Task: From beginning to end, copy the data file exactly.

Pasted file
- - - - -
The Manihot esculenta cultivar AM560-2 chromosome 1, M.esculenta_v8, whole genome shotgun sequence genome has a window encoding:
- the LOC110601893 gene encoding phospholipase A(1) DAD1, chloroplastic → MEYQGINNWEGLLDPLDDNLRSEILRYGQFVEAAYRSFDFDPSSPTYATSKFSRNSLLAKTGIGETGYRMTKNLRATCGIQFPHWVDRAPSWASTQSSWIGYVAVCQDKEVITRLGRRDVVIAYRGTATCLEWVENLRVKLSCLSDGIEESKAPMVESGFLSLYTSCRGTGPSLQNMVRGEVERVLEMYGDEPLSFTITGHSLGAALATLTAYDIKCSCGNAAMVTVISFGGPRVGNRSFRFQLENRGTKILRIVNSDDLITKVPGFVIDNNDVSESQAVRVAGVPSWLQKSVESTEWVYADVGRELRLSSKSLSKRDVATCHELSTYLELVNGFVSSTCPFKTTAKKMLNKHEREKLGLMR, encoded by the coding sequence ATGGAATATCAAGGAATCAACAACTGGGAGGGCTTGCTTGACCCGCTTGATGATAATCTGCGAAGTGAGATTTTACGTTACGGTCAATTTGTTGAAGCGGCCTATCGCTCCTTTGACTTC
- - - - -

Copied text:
The Manihot esculenta cultivar AM560-2 chromosome 1, M.esculenta_v8, whole genome shotgun sequence genome has a window encoding:
- the LOC110601893 gene encoding phospholipase A(1) DAD1, chloroplastic → MEYQGINNWEGLLDPLDDNLRSEILRYGQFVEAAYRSFDFDPSSPTYATSKFSRNSLLAKTGIGETGYRMTKNLRATCGIQFPHWVDRAPSWASTQSSWIGYVAVCQDKEVITRLGRRDVVIAYRGTATCLEWVENLRVKLSCLSDGIEESKAPMVESGFLSLYTSCRGTGPSLQNMVRGEVERVLEMYGDEPLSFTITGHSLGAALATLTAYDIKCSCGNAAMVTVISFGGPRVGNRSFRFQLENRGTKILRIVNSDDLITKVPGFVIDNNDVSESQAVRVAGVPSWLQKSVESTEWVYADVGRELRLSSKSLSKRDVATCHELSTYLELVNGFVSSTCPFKTTAKKMLNKHEREKLGLMR, encoded by the coding sequence ATGGAATATCAAGGAATCAACAACTGGGAGGGCTTGCTTGACCCGCTTGATGATAATCTGCGAAGTGAGATTTTACGTTACGGTCAATTTGTTGAAGCGGCCTATCGCTCCTTTGACTTC